In an intellectual capital world, talent is what matters, and we are told that the companies that will win in the competitive arena are those that are the best at locating, assessing, recruiting and keeping the most talented people. As John Chambers, CEO of Cisco Systems, has noted, great teams our perform collections of individuals - even when the individuals are more talented.
Even in professional sports, the teams with the best talent, often nicely proxied by the highest salaries, don't always (or even usually) have the best records or invariably win championships. In business and nonprofit organizations, characterized by interdependence among individuals so that productivity is affected not only by one individual's skills and abilities but also by the capabilities and actions of others, individual talent matters even less in determining organizational success.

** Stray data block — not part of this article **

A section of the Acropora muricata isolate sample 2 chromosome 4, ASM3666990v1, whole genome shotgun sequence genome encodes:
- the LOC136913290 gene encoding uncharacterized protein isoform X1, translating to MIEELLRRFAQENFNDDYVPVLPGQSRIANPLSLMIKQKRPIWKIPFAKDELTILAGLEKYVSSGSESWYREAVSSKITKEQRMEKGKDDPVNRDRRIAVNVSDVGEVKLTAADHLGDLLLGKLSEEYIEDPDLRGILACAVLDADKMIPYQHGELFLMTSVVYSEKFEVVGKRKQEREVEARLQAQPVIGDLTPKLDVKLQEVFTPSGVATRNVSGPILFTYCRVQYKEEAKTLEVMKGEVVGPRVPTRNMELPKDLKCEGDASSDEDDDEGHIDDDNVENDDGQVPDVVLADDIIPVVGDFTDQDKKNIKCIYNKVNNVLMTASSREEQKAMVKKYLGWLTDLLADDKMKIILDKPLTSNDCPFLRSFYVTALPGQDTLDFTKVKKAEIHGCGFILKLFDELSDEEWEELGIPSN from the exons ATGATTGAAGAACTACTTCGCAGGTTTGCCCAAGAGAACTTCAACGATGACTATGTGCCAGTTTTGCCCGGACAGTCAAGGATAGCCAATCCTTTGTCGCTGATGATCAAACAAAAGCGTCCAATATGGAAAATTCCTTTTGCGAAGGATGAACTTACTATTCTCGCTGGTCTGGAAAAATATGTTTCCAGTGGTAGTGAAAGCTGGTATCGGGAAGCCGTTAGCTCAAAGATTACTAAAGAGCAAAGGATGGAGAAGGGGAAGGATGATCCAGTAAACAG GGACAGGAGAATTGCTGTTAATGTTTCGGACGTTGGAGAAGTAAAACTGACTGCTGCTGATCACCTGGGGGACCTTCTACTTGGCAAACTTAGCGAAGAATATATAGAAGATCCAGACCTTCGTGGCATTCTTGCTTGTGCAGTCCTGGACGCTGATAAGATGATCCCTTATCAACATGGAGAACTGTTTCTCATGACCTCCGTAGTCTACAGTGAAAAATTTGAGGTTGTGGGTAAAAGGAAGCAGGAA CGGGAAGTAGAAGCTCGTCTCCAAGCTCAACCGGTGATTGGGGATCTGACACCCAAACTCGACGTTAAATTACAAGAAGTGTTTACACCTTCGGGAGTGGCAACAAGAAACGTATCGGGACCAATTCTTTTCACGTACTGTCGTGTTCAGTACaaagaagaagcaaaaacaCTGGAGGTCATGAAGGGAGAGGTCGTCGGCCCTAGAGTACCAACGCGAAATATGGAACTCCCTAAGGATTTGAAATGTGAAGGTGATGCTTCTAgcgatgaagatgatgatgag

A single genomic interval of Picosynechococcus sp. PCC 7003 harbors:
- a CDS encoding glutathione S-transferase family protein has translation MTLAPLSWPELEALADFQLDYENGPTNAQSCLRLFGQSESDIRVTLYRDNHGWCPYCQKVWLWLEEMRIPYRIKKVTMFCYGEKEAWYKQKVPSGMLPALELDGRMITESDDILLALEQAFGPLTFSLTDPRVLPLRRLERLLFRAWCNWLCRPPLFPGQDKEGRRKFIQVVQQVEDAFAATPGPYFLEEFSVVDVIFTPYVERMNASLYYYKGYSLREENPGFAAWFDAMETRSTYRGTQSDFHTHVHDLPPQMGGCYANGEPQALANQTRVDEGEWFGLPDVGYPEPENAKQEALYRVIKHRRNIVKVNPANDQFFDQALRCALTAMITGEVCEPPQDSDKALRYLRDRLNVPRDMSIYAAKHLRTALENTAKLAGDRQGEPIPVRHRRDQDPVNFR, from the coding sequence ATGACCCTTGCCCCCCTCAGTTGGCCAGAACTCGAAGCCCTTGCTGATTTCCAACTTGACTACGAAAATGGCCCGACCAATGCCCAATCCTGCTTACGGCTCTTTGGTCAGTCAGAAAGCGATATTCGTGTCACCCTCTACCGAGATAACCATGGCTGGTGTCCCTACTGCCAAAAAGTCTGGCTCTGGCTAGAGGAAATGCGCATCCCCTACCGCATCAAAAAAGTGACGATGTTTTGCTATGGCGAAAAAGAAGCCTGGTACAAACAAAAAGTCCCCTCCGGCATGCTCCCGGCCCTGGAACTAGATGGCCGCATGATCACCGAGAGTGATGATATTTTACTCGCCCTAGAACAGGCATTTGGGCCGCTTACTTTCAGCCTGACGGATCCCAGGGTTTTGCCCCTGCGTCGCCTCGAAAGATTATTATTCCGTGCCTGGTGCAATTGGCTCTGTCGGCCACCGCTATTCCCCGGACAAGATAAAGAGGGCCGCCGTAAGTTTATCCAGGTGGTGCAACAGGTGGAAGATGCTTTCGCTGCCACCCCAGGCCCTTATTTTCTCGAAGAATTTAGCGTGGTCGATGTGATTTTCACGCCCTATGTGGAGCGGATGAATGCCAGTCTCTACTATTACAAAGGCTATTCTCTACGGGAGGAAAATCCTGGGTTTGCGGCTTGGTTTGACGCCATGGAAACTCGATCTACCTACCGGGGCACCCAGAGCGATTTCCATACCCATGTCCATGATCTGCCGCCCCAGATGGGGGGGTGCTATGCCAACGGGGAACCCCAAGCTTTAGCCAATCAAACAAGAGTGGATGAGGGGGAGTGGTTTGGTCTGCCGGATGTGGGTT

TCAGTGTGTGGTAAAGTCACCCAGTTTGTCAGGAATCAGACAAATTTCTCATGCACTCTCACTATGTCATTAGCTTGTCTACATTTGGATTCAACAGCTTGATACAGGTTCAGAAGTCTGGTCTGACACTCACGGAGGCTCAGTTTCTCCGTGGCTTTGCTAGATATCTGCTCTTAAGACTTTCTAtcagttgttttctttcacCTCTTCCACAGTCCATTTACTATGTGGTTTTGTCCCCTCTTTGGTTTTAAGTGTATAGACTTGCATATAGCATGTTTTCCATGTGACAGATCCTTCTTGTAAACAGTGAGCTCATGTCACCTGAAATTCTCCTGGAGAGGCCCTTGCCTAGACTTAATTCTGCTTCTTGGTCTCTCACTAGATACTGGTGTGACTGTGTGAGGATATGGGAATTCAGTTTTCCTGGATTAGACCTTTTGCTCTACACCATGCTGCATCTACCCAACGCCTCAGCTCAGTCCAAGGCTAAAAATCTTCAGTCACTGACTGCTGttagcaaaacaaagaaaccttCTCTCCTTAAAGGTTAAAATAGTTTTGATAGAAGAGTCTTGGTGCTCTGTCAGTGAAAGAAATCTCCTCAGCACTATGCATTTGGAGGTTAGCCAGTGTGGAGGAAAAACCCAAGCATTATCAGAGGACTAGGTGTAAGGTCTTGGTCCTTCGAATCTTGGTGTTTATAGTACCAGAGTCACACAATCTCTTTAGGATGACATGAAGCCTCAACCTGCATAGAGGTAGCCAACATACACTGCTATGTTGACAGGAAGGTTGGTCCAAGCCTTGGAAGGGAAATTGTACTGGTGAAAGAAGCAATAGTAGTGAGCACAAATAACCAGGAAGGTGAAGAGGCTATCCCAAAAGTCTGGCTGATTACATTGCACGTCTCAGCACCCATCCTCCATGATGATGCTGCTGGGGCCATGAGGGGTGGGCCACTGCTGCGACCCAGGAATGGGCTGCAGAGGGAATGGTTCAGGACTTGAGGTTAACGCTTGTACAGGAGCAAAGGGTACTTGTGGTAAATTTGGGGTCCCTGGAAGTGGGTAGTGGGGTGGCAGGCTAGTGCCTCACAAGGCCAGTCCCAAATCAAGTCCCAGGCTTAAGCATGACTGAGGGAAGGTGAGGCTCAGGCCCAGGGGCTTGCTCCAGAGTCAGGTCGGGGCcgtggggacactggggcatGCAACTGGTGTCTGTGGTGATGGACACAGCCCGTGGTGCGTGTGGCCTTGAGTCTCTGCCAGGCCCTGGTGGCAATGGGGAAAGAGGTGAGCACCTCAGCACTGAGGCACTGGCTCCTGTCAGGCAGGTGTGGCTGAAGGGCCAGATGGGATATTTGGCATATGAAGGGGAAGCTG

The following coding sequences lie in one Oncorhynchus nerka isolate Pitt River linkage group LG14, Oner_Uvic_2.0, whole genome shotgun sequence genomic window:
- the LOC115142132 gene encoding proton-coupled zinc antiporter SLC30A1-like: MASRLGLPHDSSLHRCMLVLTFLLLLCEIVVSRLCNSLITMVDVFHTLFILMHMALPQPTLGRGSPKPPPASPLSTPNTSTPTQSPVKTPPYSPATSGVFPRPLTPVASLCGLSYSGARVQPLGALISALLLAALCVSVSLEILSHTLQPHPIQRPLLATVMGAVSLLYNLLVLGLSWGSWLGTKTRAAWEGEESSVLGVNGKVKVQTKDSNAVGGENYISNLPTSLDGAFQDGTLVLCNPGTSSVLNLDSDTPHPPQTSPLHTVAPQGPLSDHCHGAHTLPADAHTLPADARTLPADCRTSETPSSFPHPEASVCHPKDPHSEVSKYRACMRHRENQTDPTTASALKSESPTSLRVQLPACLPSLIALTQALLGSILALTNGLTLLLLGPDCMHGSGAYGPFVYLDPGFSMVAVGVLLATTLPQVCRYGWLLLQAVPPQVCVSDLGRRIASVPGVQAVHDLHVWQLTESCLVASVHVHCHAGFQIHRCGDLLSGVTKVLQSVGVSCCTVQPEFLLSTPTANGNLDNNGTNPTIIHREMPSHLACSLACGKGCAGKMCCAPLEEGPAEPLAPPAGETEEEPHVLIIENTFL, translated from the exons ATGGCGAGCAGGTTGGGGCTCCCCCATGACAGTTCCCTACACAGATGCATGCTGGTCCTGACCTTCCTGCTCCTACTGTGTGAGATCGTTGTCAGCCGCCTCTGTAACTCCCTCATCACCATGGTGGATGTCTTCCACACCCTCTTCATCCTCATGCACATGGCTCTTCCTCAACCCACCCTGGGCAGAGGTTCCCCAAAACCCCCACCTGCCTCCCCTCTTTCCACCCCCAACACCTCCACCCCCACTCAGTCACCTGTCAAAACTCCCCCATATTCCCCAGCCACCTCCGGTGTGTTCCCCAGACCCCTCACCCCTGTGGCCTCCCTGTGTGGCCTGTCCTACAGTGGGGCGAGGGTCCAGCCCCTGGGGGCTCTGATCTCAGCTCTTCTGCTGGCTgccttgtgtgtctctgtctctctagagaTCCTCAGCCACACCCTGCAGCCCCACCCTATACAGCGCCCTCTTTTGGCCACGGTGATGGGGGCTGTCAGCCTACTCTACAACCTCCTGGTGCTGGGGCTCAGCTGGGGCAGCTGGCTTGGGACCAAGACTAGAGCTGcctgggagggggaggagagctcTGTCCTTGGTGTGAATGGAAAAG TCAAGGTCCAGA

As W. Edwards Deming and the quality movement pointed out a long time ago - a lesson that we clearly need to relearn - what is important is not so much individual motivation or ability but the attributes of the system in which the person works.